Monday, June 4, 2012

Our Unsympathetic Military

Is it just me, or do American soldiers come across as basically unsympathetic in certain film portrayals, even when they’re not really supposed to be, like Jarhead, The Hurt Locker or Black Hawk Down? Those movies aren’t attempting to portray them negatively, they just sort of come across that way, particularly in Black Hawk Down. This is partly a result of the fact that military culture is so unappealing to me, but their behavior is still unseemly. US forces in Somalia explicitly flouts the UN and goes all John Wayne in search of Mohammed Aidid. They blow that, get ambushed, and have to beg the very same UN to save their arrogant asses.

Their own cocky officers got them into the mess completely on their own. They went traipsing blindly right into downtown Mogadishu without bothering to tell anyone or enlisting any back up support. UN help? We don’t need no stinking UN help. We’re God’s own Americans. Then when their goose is nearly cooked they become rude and demanding. Get in here and get us the hell out, you incompetent UN ninnes!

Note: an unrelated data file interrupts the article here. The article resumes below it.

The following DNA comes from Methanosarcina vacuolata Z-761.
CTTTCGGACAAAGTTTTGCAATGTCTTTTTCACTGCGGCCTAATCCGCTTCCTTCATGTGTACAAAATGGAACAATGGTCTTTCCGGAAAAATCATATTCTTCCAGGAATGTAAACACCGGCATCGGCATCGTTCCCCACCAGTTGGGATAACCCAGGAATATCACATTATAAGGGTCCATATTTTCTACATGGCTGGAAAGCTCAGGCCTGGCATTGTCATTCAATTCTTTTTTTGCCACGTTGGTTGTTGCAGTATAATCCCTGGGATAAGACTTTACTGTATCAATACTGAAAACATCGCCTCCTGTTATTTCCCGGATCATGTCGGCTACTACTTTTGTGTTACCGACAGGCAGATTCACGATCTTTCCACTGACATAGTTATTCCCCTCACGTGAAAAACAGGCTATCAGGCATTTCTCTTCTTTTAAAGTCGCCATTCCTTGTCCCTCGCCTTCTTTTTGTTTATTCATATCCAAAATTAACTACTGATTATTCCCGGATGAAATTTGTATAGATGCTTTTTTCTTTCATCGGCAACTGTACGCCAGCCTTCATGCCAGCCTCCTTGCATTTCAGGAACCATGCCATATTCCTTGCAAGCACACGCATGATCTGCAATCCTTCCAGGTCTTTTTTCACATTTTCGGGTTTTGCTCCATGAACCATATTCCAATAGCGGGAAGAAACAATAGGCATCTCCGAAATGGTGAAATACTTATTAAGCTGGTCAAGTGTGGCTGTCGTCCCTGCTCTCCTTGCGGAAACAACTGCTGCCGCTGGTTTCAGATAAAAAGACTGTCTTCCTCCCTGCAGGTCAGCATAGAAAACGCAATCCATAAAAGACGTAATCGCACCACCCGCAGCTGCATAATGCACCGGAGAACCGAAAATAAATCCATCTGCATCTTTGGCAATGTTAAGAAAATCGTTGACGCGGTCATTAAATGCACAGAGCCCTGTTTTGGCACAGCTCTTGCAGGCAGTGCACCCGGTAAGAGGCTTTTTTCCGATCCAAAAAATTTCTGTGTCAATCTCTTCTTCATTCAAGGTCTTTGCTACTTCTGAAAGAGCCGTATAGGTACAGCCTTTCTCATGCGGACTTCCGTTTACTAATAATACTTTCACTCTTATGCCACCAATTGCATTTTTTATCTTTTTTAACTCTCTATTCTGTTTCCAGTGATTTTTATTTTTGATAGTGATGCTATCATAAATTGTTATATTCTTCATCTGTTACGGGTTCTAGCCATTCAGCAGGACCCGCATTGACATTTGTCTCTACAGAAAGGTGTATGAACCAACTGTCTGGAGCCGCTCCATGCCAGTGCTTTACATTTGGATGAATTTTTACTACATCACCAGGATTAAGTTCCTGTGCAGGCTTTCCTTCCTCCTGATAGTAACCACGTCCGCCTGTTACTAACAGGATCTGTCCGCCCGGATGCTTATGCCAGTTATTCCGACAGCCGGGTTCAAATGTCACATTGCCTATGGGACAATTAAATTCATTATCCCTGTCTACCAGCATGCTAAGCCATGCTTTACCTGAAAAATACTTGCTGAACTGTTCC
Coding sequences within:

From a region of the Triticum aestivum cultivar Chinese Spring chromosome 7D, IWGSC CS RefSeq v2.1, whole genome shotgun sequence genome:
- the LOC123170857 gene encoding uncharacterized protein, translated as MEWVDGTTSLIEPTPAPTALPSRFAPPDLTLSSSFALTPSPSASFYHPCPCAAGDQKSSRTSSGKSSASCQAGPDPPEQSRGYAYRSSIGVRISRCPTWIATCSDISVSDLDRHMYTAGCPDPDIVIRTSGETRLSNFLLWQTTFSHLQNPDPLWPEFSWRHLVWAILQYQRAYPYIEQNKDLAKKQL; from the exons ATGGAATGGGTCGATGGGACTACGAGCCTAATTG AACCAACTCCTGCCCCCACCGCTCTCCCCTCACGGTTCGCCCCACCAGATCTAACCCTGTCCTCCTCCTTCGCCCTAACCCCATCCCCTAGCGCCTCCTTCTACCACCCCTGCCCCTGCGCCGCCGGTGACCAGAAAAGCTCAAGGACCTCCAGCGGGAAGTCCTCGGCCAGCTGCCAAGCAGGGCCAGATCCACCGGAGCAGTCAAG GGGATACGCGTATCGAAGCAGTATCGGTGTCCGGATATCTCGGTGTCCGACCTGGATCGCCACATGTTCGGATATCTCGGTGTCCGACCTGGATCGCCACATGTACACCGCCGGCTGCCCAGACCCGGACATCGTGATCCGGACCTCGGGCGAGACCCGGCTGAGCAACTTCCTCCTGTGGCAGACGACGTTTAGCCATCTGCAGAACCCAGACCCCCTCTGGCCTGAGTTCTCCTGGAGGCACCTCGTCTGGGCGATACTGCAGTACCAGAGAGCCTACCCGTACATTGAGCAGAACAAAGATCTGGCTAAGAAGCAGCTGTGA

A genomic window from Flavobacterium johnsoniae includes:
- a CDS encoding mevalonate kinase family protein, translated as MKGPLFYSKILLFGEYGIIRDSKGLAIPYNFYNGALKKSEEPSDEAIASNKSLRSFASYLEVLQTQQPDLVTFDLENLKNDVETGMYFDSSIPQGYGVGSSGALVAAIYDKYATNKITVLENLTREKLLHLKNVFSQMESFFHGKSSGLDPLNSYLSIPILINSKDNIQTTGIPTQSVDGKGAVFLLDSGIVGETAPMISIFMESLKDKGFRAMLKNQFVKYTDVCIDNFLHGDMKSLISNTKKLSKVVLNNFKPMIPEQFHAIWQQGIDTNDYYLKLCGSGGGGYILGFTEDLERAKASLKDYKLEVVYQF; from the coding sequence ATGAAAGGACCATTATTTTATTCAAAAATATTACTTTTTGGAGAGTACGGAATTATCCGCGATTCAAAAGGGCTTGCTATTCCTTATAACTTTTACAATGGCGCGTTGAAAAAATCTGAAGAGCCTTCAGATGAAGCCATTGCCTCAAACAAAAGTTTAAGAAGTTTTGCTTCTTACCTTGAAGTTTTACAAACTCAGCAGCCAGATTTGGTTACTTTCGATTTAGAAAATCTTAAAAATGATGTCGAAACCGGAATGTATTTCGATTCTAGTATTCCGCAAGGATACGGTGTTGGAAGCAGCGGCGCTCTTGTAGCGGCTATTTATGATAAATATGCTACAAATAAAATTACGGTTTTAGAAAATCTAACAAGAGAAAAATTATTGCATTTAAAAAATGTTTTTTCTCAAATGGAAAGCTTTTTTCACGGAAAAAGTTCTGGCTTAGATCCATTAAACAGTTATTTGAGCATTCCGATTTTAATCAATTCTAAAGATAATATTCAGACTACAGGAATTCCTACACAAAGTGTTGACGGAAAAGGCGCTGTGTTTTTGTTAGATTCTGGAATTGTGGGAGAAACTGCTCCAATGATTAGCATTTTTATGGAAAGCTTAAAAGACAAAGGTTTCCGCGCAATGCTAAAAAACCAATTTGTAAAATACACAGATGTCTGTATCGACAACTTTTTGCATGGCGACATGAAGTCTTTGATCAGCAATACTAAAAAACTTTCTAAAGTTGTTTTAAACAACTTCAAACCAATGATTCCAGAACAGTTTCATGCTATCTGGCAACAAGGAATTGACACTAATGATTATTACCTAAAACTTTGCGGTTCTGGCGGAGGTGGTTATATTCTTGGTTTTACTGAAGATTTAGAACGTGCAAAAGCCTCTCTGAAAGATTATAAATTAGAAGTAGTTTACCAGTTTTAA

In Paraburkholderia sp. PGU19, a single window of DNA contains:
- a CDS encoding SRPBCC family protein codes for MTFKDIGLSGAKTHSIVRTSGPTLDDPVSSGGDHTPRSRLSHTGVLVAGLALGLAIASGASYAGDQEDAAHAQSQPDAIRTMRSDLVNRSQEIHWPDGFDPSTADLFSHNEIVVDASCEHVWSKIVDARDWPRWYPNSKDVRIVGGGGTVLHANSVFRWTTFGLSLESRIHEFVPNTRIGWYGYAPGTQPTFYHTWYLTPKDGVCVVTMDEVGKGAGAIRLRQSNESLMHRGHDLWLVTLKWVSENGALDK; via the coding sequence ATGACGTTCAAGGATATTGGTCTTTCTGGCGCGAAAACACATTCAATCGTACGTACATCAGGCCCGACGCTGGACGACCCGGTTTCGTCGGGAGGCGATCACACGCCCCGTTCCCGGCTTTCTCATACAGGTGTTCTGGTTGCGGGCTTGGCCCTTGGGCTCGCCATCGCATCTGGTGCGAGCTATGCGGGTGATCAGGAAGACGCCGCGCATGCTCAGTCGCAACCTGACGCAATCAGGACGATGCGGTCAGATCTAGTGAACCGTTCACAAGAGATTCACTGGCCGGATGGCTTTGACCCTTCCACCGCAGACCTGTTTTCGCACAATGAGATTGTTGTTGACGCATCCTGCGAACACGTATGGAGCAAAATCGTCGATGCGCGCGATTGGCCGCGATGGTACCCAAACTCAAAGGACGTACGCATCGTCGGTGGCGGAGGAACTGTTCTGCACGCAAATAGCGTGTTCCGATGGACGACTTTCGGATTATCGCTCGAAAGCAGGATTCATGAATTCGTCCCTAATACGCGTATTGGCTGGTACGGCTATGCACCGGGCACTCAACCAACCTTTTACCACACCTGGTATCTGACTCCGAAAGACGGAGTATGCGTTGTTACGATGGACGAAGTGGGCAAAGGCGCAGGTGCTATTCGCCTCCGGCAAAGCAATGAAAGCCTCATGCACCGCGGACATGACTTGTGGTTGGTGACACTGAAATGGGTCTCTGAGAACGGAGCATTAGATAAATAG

The glaringly obvious moral to draw from Black Hawk Down is that imperialist wars are usually bad news for everyone involved. But the director doesn’t go there. No political statement, just soldier love. I also found the film to be racist: hordes of wild-eyed black barbarians, some of them mere children, satanically shooting at our brave American boys, who are just there to help the folks. You know.

I just have a hard time rooting for a bunch of well-fed, video game playing Americans shooting poor brown people. I’m sorry, it just doesn’t feel right to me.

The main character in the Hurt Locker is a demented war lover. You try to feel sorry for him, but when you remember the context of the Iraq War you just can’t. It was one of the most nakedly venal conflicts this country has ever engaged in. He is a victim of war, to be sure, but the fact is he has absolutely no business being in that country. No Iraqi harmed any Americans until we invaded. It was a grievous war crime.

The Iraqis, of course, are portrayed as wicked others. One of the main characters in Jarhead throws a temper tantrum when he is forbidden to assassinate one. The movie itself is quite good. Again, though, there is just something innately unlikeable about the main characters. They yell “get some” and boo-yah and are openly blood thirsty. At one point they’re watching Apocalypse Now and they cheer at the scene where the helicopters start strafing Vietnamese women and children. It should be pointed out, though, that Jarhead does take a fairly dark view of military subculture.

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